Saturday, May 25, 2024

Blinken set to meet Chinese leaders as superpowers manage rivalry

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BEIJING — Secretary of State Antony Blinken was set to meet top Chinese leaders on Friday, capping a trip that included a visit to a basketball game and a conversation with Chinese college students with a weightier effort to dial back China’s support for Russia’s defense industry and to get it to crack down on Chinese companies’ role in the global fentanyl trade.

Relations have improved significantly since Blinken last visited 10 months ago, after a Chinese spy balloon’s transit across the United States set off an unusually broad national blowback to China’s espionage activity. Since then, conversations have become far more routine, enabling the world’s two biggest economies and superpower rivals to return to managing their tense but interdependent relationship.

Blinken was expected to meet with China’s top diplomat, Wang Yi, for more than six hours on Friday, giving the sides ample time to air their differences about a host of issues that also include reviving military-to-military discussions and China’s frosty relationship with Taiwan. Beijing has also complained about U.S. efforts to cut off Chinese access to advanced semiconductors that would enable it to make progress on artificial intelligence that could have military applications.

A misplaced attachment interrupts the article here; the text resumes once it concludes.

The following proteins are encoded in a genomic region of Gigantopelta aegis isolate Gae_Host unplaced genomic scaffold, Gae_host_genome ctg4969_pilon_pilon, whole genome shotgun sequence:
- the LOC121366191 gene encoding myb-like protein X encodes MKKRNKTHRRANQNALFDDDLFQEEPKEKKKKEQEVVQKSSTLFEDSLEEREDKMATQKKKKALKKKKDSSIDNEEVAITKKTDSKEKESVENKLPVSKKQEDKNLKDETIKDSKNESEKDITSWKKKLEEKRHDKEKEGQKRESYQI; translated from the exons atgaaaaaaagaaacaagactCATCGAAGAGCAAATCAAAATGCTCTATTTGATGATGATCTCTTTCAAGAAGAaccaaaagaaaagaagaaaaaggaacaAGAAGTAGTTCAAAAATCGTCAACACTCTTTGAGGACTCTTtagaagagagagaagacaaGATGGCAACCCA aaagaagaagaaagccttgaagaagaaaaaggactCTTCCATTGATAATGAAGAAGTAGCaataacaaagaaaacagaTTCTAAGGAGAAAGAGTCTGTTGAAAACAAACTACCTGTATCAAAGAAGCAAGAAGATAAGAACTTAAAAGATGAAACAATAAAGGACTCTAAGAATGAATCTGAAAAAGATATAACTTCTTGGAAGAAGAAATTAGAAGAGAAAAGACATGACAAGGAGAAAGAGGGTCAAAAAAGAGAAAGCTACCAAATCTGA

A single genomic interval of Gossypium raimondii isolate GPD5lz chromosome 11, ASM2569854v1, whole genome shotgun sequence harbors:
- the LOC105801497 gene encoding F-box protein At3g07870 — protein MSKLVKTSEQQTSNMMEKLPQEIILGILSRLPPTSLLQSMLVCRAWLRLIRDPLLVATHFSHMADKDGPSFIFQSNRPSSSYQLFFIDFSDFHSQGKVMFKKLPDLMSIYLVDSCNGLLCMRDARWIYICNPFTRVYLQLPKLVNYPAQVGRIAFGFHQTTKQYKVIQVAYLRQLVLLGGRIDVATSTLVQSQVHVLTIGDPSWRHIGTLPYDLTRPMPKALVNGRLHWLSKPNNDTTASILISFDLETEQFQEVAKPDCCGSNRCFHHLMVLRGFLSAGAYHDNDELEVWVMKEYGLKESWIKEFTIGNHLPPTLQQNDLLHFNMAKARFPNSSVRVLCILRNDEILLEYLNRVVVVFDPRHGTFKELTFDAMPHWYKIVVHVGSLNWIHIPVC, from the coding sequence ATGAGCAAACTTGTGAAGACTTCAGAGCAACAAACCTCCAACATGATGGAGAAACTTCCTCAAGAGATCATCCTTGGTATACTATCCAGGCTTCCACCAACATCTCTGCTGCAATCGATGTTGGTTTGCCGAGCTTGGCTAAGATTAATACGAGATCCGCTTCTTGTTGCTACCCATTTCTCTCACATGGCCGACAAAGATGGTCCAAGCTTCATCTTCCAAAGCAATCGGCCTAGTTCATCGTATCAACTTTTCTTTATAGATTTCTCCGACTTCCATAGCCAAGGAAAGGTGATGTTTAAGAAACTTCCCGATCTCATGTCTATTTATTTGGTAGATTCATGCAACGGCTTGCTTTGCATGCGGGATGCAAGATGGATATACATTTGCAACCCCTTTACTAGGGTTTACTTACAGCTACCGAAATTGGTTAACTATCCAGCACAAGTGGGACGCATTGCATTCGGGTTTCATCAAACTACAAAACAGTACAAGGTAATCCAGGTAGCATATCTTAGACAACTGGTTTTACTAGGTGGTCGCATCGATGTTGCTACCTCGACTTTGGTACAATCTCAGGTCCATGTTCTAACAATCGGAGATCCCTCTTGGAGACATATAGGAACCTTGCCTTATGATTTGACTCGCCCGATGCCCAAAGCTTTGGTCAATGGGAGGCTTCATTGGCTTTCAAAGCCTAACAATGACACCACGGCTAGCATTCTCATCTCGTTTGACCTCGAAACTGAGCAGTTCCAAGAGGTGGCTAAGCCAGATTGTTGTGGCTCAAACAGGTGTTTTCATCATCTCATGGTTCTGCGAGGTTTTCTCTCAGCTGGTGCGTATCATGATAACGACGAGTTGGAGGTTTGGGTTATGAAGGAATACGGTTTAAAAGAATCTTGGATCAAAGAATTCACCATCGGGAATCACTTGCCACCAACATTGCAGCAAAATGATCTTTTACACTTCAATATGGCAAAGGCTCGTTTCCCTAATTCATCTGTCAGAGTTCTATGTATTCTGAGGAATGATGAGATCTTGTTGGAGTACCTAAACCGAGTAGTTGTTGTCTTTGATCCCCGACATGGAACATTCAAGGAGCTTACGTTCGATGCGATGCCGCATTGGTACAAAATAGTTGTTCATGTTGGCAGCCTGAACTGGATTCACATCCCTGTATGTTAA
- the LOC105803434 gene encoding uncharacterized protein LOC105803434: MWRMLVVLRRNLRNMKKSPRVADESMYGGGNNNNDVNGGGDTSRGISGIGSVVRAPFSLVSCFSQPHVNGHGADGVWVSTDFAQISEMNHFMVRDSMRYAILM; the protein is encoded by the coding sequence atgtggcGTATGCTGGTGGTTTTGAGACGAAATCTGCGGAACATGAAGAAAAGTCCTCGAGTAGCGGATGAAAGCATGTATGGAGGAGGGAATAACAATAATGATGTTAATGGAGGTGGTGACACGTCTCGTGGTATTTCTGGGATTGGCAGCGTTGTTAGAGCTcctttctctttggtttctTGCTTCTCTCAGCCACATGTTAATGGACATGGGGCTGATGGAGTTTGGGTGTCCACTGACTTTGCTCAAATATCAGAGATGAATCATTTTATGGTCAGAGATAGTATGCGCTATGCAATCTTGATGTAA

Blinken spoke Thursday of “the necessity of direct engagement, of sustained engagement, of speaking to each other, laying out our differences which are real, seeking to work through them,” as well as looking for ways to cooperate.

“We have an obligation for our people and, indeed, an obligation for the world to manage the relationship between our two countries responsibly,” he said in a meeting with Shanghai Communist Party Secretary Chen Jining.

The top U.S. diplomat is also likely to meet Chinese President Xi Jinping, although those kinds of conversations are usually locked down only at the last minute. Xi and President Biden spoke earlier this month by phone and clashed on the subject of export controls, which the Biden administration says are necessary to keep U.S. technology from undermining U.S. security and Beijing complains is simply an effort to restrict its economic rise.

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